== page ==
Paul Clement
Paul Clement, with Arizona Gov. Jan Brewer, defended the state's immigration law at the U.S. Supreme Court Wednesday. Jason Reed / Reuters

The U.S. Supreme Court Wednesday showed support for a key component of Arizona's controversial immigration law that requires local police to check the immigration status of people suspected of being in the country illegally, rejecting arguments from the Obama administration that left some justices confused.

The most controversial aspect of Arizona's law, known as S.B. 1070, would let law enforcement detain anyone suspected of being an undocumented resident, and inquire about the immigration status of those stopped or arrested.

The Obama administration, represented by Solicitor General Donald Verrilli, has challenged four major provisions of Arizona's enforcement law as intruding on the federal government's turf by turning local law enforcement into de facto immigration agents.

With Justice Elena Kagan, a recent U.S. solicitor general, recusing herself, the Obama administration needs at least four votes to ensure a lower appeals court ruling against Arizona stands. Several key justices, however, would not swallow Verrilli's argument that putting tough immigration enforcement into state law forces local police to respond to the priorities set by the state government, as opposed to the federal government.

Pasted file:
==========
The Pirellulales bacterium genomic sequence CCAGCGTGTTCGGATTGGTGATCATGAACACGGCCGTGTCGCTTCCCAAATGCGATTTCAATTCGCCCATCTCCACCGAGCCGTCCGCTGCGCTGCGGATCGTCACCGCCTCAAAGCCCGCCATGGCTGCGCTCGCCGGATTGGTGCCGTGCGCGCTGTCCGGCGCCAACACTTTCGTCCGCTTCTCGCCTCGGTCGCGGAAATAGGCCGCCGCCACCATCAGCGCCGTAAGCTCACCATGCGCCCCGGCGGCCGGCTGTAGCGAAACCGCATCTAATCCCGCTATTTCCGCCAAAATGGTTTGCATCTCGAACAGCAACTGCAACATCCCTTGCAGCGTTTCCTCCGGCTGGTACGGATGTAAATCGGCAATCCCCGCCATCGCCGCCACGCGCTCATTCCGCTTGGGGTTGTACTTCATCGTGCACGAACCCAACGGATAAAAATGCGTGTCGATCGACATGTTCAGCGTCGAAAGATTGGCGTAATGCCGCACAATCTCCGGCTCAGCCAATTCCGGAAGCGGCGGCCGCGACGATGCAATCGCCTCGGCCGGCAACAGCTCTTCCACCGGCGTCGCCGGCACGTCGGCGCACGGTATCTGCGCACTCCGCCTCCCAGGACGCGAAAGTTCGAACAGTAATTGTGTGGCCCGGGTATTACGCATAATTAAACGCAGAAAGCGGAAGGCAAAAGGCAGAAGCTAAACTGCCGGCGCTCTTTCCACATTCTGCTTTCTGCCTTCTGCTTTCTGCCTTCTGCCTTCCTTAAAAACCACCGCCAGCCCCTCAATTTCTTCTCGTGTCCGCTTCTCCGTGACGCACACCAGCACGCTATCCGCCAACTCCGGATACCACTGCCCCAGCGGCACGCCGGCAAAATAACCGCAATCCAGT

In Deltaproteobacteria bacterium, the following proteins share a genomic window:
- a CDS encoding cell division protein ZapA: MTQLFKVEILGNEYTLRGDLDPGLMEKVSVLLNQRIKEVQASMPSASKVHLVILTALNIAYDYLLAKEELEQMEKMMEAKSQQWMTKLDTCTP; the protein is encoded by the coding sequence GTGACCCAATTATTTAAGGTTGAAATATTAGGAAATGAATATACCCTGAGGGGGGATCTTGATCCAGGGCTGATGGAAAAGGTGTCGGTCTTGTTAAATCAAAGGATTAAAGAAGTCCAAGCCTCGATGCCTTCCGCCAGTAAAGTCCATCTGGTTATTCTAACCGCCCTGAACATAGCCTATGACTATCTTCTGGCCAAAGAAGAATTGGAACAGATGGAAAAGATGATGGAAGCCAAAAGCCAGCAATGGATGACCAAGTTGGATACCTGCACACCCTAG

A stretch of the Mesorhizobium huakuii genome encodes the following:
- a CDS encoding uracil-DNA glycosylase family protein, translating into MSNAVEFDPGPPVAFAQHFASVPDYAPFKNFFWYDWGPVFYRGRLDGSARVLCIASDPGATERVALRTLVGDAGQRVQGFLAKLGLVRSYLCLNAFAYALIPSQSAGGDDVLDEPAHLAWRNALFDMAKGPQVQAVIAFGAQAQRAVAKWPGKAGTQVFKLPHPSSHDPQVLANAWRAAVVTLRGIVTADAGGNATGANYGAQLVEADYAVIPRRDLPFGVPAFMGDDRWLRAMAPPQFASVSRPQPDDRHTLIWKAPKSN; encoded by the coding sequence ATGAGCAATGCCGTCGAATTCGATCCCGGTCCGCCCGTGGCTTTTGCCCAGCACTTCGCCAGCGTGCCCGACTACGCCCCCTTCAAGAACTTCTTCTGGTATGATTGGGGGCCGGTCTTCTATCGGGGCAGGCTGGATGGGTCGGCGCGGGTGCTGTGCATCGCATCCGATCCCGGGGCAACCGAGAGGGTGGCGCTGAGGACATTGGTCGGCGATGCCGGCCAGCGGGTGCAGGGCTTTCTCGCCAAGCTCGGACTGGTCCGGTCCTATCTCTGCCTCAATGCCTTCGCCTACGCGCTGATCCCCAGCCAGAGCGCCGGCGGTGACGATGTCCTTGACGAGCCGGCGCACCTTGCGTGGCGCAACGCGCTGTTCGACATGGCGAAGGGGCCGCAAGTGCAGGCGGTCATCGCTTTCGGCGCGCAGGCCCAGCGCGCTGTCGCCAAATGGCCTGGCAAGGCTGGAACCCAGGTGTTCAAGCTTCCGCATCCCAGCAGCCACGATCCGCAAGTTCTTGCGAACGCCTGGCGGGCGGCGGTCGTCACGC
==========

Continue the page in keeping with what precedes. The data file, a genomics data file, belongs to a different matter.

You can see it's not selling very well, said Justice Sonia Sotomayor, who said she was terribly confused by Verrilli's argument.

Justice Samuel Alito was similarly baffled by Verrilli's comment that the line is mandatory versus discretionary when it comes to the constitutionality of allowing police to question the status of a suspected undocumented immigrant.

That's what I can't understand, Alito said. You seem to be saying that what's wrong with the Arizona law is that the Arizona Legislature is trying to control what its employees are doing.

Chief Justice John Roberts said I don't see the problem with allowing local police officers to obtain information such as immigration status, a regular occurrence around the country.

Roberts added that he did not consider an Arizona police officer's check of a person's immigration status an effort to enforce federal law.

It is an effort to let you know about violations of federal law, Roberts said. All that has to do with immigration law is whether or not they can ask the federal government to find out if this person is illegal or not, and then leave it up to you.

It seems to me that the federal government, Roberts added, just doesn't want to know who is here illegally or not.

Meanwhile, Justice Antonin Scalia was among those in the court's conservative wing who articulated a constitutional right for states to police their borders, saying Arizona was closely following federal immigration law.

Arizona is not trying to kick out anybody that the federal government has not already said does not belong here, Scalia said.